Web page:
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What is the mystery behind Jacobs' sense of feeling unworthy of the blessings that his mother wants him to receive from his father? Today on The Soul of Israel with Shlomo Katz and Jeremy Gimpel
What is the hint in this week's parsha?
Israel will do its "utmost so that Jews will be able to go everywhere safely, especially to the Tomb of the Patriarchs," Prime Minister...
The Israeli government has announced a new step in plans to build 300 new homes in Beit El, in northern Samaria, just as U.S....
Hundreds of articles detailing the real life and passionate fight of the Jewish community of Hebron to maintain their historic and modern claims to the city purchased by the Jewish patriarch Abraham have been published online.
The deception has taken place. Joseph has been sold into slavery. His brothers have dipped his coat in blood. They bring it back to their father, saying: “Look what we have found. Do you recognize it? Is this your son’s robe or not?” Jacob recognized it and replied, “It is my son’s robe. A wild beast has devoured him. Joseph has been torn to pieces.”
Jacob and Esau are about to meet again after a separation of 22 years. It is a fraught encounter. Once, Esau had sworn to kill Jacob as revenge for what he saw as the theft of his blessing. Will he do so now, or has time healed the wound? Jacob sends messengers to let his brother know he is coming. They return, saying that Esau is coming to meet Jacob with a force of 400 men. We then read: “Then Jacob was greatly afraid and distressed” (Genesis 32:8).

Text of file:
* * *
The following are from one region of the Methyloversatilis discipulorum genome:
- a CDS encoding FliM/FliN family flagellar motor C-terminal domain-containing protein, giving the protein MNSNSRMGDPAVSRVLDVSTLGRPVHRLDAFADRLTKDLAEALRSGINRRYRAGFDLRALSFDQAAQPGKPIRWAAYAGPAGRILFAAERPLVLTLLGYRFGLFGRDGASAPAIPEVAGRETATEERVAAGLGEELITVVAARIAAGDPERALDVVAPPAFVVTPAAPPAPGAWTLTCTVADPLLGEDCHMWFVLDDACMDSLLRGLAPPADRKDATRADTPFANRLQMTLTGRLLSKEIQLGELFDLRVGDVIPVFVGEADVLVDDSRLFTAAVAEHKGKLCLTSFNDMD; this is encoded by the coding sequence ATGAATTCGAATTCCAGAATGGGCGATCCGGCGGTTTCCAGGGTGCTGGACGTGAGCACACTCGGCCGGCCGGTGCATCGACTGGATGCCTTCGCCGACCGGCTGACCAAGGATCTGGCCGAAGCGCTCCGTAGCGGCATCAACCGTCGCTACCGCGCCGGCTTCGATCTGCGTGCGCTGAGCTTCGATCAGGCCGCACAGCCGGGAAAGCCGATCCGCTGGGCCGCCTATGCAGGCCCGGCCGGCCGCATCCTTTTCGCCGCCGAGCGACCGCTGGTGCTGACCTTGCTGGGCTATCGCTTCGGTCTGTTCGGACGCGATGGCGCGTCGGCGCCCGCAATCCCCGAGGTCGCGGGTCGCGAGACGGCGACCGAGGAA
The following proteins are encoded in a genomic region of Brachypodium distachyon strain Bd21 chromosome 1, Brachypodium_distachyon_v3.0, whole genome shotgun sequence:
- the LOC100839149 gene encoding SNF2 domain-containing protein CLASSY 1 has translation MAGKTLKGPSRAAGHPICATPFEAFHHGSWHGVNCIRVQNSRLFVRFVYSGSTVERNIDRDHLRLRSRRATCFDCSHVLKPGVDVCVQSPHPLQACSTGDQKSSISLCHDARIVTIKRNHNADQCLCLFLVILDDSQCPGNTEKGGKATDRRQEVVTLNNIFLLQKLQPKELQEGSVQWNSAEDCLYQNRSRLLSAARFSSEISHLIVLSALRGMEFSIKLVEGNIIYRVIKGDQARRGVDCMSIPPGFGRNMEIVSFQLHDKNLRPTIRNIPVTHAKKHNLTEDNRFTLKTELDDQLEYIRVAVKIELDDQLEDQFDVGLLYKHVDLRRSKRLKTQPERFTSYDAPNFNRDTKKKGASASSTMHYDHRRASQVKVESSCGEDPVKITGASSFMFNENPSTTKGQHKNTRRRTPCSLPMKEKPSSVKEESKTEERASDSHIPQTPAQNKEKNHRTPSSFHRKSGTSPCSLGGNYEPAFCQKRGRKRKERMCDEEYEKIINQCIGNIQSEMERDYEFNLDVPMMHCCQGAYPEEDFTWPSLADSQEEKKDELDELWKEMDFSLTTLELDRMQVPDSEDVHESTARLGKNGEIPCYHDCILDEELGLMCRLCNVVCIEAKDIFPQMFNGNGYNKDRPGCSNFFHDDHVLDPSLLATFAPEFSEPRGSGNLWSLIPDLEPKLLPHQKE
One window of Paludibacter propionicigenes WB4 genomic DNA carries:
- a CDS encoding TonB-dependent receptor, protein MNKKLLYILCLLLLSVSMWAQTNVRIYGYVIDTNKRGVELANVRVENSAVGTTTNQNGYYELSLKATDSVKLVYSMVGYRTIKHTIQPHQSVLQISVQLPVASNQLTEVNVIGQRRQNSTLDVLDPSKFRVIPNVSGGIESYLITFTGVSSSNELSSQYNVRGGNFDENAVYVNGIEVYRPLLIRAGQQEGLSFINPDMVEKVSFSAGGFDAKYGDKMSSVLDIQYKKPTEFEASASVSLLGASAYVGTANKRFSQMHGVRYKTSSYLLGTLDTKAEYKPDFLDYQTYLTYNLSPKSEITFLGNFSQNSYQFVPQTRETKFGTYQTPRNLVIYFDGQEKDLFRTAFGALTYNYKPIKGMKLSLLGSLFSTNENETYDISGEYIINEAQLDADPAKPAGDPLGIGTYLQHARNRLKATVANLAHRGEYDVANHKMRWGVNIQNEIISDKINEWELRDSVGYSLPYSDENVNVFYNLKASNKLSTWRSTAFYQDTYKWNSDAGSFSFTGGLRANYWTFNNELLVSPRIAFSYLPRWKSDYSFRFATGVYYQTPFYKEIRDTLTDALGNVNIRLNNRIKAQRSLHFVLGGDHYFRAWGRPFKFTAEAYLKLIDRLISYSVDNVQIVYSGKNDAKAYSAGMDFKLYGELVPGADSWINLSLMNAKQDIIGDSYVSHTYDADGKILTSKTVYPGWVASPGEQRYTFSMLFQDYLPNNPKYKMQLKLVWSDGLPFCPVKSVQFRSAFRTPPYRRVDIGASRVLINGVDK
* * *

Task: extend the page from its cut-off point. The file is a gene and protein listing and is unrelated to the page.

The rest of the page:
When Jacob is fooled into marrying Leah, he accepts her as a partner and eventually the mother of his children. But his yearning is for Rachel.
Rebecca, hitherto infertile, became pregnant. Suffering acute pain, she went to inquire of the Lord – “vateilech lidrosh et Hashem” (Bereishit 25:22). The explanation she received was that she was carrying twins who were contending in her womb. They were destined to do so long into the future.
NEW YORK—Hurricane Sandy stormed into New York and New Jersey with unmitigated force, carrying death and destruction, disrupting lives, and devastating neighborhoods in America’s most densely populated regions – which happen to be home to some of the country’s largest Jewish populations.
Early American Jewish history is unfortunately replete with examples of observant families who came to America and, within a relatively short period of time, not only abandoned much of their commitment to religious observance but even had the sad experience of having some of their children intermarrying and assimilating. One family that did not follow this trend was the Hays family.